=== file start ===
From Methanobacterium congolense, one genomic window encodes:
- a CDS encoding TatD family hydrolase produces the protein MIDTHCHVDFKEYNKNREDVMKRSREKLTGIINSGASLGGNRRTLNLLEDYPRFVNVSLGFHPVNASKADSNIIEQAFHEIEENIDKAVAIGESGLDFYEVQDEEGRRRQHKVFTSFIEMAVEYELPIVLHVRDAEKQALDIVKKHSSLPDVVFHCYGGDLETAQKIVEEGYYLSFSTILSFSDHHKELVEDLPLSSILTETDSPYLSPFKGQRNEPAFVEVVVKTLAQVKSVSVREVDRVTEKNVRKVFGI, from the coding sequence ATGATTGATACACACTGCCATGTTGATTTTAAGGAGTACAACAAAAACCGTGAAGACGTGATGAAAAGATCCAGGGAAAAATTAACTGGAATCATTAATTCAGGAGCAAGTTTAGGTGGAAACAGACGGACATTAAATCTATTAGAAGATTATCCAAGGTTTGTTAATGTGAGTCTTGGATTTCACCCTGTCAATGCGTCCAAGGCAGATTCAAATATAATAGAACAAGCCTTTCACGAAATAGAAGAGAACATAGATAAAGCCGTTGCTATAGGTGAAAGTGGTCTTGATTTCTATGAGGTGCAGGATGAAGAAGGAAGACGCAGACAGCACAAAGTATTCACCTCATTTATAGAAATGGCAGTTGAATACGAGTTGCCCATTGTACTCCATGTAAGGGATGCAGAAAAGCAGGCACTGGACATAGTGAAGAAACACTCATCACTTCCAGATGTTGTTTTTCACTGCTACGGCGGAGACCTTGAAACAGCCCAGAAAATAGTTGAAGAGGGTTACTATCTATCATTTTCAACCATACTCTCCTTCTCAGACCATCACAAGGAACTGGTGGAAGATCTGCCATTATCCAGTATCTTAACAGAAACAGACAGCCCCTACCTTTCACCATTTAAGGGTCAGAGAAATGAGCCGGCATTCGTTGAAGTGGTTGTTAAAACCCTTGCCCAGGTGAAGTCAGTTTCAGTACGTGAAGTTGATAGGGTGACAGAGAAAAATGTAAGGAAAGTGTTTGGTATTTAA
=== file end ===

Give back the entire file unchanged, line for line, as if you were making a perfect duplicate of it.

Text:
From Methanobacterium congolense, one genomic window encodes:
- a CDS encoding TatD family hydrolase produces the protein MIDTHCHVDFKEYNKNREDVMKRSREKLTGIINSGASLGGNRRTLNLLEDYPRFVNVSLGFHPVNASKADSNIIEQAFHEIEENIDKAVAIGESGLDFYEVQDEEGRRRQHKVFTSFIEMAVEYELPIVLHVRDAEKQALDIVKKHSSLPDVVFHCYGGDLETAQKIVEEGYYLSFSTILSFSDHHKELVEDLPLSSILTETDSPYLSPFKGQRNEPAFVEVVVKTLAQVKSVSVREVDRVTEKNVRKVFGI, from the coding sequence ATGATTGATACACACTGCCATGTTGATTTTAAGGAGTACAACAAAAACCGTGAAGACGTGATGAAAAGATCCAGGGAAAAATTAACTGGAATCATTAATTCAGGAGCAAGTTTAGGTGGAAACAGACGGACATTAAATCTATTAGAAGATTATCCAAGGTTTGTTAATGTGAGTCTTGGATTTCACCCTGTCAATGCGTCCAAGGCAGATTCAAATATAATAGAACAAGCCTTTCACGAAATAGAAGAGAACATAGATAAAGCCGTTGCTATAGGTGAAAGTGGTCTTGATTTCTATGAGGTGCAGGATGAAGAAGGAAGACGCAGACAGCACAAAGTATTCACCTCATTTATAGAAATGGCAGTTGAATACGAGTTGCCCATTGTACTCCATGTAAGGGATGCAGAAAAGCAGGCACTGGACATAGTGAAGAAACACTCATCACTTCCAGATGTTGTTTTTCACTGCTACGGCGGAGACCTTGAAACAGCCCAGAAAATAGTTGAAGAGGGTTACTATCTATCATTTTCAACCATACTCTCCTTCTCAGACCATCACAAGGAACTGGTGGAAGATCTGCCATTATCCAGTATCTTAACAGAAACAGACAGCCCCTACCTTTCACCATTTAAGGGTCAGAGAAATGAGCCGGCATTCGTTGAAGTGGTTGTTAAAACCCTTGCCCAGGTGAAGTCAGTTTCAGTACGTGAAGTTGATAGGGTGACAGAGAAAAATGTAAGGAAAGTGTTTGGTATTTAA